Grace Carroll

The play deals with women’s issues in a fun way. But I am curious if it also contains a manifesto, makes a statement?

Bryony: We want the audience to feel less alone after coming to see WET. We want to counteract the picture perfect depiction of sex and relationships and our bodies we see in mainstream media and on the television. Sex and relationships can be messy, awkward, lonely and often overwhelming. By writing a comedy we want to laugh at the absurdity and awkwardness of sex and reassure people that they are ‘normal.’ So much of what we see is written from a male perspective and misses the importance of female pleasure. We want to take back the reins and talk about women being free and enjoying themselves, however the hell they want.

Did you write with a certain audience in mind? Who do you think this show will appeal to?

Grace: We didn’t really think about it in a very methodical, “we are targeting these type of women between the ages of…”, type way when we were writing. We just thought about it as what we wanted to see more of on stage and what we thought our friends would enjoy. A lot of theatre can seem really intimidating and alienating to a lot of audiences, so we wanted to write something that could be fun and accessible whilst still discussing important issues.

I think anyone who’s open-minded enough to see a show that deals with women’s sexuality could enjoy this show. We do think it will appeal to young women who have struggled a bit with awkward sexual experiences (haven’t we all!) and want to see a fun, relatable show that has real believable female characters and relationships.

What should we expect from it? Will it be wild, scandalous, awkward, will it make us blush? What do you expect people to get from this play and to take home with them?

Grace: I think it’s less wild than what you might expect. If you’re a little bit squeamish or have a tendency to get a little bit embarrassed, you can still enjoy this show. There are awkward moments but they are definitely played for comedy rather than to make the audience feel uncomfortable. It’s a hopeful play but one that can start a lot of conversations. We’ve had people come up to us in tears after saying they faced similar issues to Holly or Sophie (our main characters) but they’ve talked about it. The main objective of the play is helping women feel more comfortable talking about issues they’ve had with sex. It’s a great play to see before you go out with your friends to a bar, where you can share your own awkward experiences and have a giggle.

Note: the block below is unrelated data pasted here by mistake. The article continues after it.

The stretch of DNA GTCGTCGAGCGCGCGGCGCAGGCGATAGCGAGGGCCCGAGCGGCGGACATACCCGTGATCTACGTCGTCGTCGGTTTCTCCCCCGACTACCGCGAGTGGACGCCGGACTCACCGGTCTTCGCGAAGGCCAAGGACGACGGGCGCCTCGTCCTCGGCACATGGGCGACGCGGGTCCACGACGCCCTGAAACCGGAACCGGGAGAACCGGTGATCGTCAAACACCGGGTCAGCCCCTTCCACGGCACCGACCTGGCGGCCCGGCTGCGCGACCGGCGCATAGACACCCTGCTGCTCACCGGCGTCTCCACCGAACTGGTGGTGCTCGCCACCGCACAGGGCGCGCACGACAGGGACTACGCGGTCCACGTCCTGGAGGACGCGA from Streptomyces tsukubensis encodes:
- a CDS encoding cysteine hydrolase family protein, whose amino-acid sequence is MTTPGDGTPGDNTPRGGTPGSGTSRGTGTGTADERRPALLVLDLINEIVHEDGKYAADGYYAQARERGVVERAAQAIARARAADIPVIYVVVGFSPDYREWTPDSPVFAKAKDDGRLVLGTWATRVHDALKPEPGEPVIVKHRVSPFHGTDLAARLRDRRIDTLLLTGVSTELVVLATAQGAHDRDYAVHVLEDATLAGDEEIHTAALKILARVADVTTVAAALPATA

Bryony Cole

Can you tell us about your creative team for the production of WET in Amsterdam? Who has been involved in bringing the project together?

Bryony: Cíntia Taylor is directing and myself and Grace are producing it. We feel really fortunate to have such a passionate and dedicated group of people on board. Cíntia directing was a no-brainer really; she has been involved in the whole process of WET, and she just gets it. We have a cast of six talented actors on the team: Nastassia Vuursteen (Holly), Tessa Stephenson (Sophie), Amélie Onzon (Elsie), Shane Redondo (Oscar), Hiske Bongaarts (Saskia / Porn Actor) and Errol McCabe (Tim / Porn Actor.) Sitting in on rehearsals has been in equal measures hilarious and also really moving, which actually encompasses the whole feeling of WET. We’re so proud of everyone involved and very excited to see this production up on stage.

Cíntia, you mentioned this is the first theatre play you will be directing. Why did you choose this particular play? 

Cíntia: Directing theatre has always been on the cards. I had only expected that it would have happened with one of my own plays. I know it sounds cheeky but the truth is that I didn’t choose the play; the play chose me. Bryony had asked me to read it back in January and when I was in London I had the chance to see a reading that Grace had organised. So, in one way or another, I felt really close to the process. When they asked me if I wanted to direct it, I didn’t even blink, I said yes immediately. It’s also a great challenge because it’s comedy and I only write dark dramas. It’s nice to do something outside my comfort zone.

Cíntia Taylor

What is your vision regarding WET? Do you already have an idea about how you will be directing?